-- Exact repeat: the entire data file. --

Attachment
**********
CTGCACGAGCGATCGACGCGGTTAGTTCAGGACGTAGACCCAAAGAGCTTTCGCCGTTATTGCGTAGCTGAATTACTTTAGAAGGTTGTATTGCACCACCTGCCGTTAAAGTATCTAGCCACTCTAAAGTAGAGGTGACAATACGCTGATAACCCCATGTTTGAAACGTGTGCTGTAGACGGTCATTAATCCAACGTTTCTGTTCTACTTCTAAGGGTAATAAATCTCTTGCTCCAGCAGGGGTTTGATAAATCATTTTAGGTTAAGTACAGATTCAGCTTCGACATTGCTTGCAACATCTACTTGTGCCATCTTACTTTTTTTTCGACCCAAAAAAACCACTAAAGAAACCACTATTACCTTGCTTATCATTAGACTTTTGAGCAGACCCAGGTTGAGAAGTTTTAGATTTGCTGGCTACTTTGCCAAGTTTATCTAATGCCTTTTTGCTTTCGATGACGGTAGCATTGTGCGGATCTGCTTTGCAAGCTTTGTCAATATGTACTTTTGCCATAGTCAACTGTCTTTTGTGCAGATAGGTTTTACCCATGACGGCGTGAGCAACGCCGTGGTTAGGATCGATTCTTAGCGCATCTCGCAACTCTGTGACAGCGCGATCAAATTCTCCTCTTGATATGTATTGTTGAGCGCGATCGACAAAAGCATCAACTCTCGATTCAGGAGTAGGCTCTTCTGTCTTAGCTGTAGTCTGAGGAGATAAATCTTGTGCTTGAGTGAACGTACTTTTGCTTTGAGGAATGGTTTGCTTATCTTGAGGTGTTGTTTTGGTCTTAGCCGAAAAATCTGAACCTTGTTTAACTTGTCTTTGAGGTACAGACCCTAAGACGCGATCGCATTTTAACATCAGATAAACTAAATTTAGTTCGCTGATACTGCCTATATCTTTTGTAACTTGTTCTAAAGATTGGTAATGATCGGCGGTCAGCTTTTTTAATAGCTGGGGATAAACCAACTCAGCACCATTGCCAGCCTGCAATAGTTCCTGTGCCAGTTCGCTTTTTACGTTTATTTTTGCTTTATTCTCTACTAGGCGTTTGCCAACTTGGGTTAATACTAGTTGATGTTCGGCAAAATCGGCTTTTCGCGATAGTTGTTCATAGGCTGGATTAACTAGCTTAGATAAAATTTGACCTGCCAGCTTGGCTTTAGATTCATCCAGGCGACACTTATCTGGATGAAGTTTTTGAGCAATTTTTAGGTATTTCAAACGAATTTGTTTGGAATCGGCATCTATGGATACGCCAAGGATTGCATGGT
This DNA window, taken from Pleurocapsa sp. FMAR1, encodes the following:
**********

CTGCACGAGCGATCGACGCGGTTAGTTCAGGACGTAGACCCAAAGAGCTTTCGCCGTTATTGCGTAGCTGAATTACTTTAGAAGGTTGTATTGCACCACCTGCCGTTAAAGTATCTAGCCACTCTAAAGTAGAGGTGACAATACGCTGATAACCCCATGTTTGAAACGTGTGCTGTAGACGGTCATTAATCCAACGTTTCTGTTCTACTTCTAAGGGTAATAAATCTCTTGCTCCAGCAGGGGTTTGATAAATCATTTTAGGTTAAGTACAGATTCAGCTTCGACATTGCTTGCAACATCTACTTGTGCCATCTTACTTTTTTTTCGACCCAAAAAAACCACTAAAGAAACCACTATTACCTTGCTTATCATTAGACTTTTGAGCAGACCCAGGTTGAGAAGTTTTAGATTTGCTGGCTACTTTGCCAAGTTTATCTAATGCCTTTTTGCTTTCGATGACGGTAGCATTGTGCGGATCTGCTTTGCAAGCTTTGTCAATATGTACTTTTGCCATAGTCAACTGTCTTTTGTGCAGATAGGTTTTACCCATGACGGCGTGAGCAACGCCGTGGTTAGGATCGATTCTTAGCGCATCTCGCAACTCTGTGACAGCGCGATCAAATTCTCCTCTTGATATGTATTGTTGAGCGCGATCGACAAAAGCATCAACTCTCGATTCAGGAGTAGGCTCTTCTGTCTTAGCTGTAGTCTGAGGAGATAAATCTTGTGCTTGAGTGAACGTACTTTTGCTTTGAGGAATGGTTTGCTTATCTTGAGGTGTTGTTTTGGTCTTAGCCGAAAAATCTGAACCTTGTTTAACTTGTCTTTGAGGTACAGACCCTAAGACGCGATCGCATTTTAACATCAGATAAACTAAATTTAGTTCGCTGATACTGCCTATATCTTTTGTAACTTGTTCTAAAGATTGGTAATGATCGGCGGTCAGCTTTTTTAATAGCTGGGGATAAACCAACTCAGCACCATTGCCAGCCTGCAATAGTTCCTGTGCCAGTTCGCTTTTTACGTTTATTTTTGCTTTATTCTCTACTAGGCGTTTGCCAACTTGGGTTAATACTAGTTGATGTTCGGCAAAATCGGCTTTTCGCGATAGTTGTTCATAGGCTGGATTAACTAGCTTAGATAAAATTTGACCTGCCAGCTTGGCTTTAGATTCATCCAGGCGACACTTATCTGGATGAAGTTTTTGAGCAATTTTTAGGTATTTCAAACGAATTTGTTTGGAATCGGCATCTATGGATACGCCAAGGATTGCATGGT
This DNA window, taken from Pleurocapsa sp. FMAR1, encodes the following: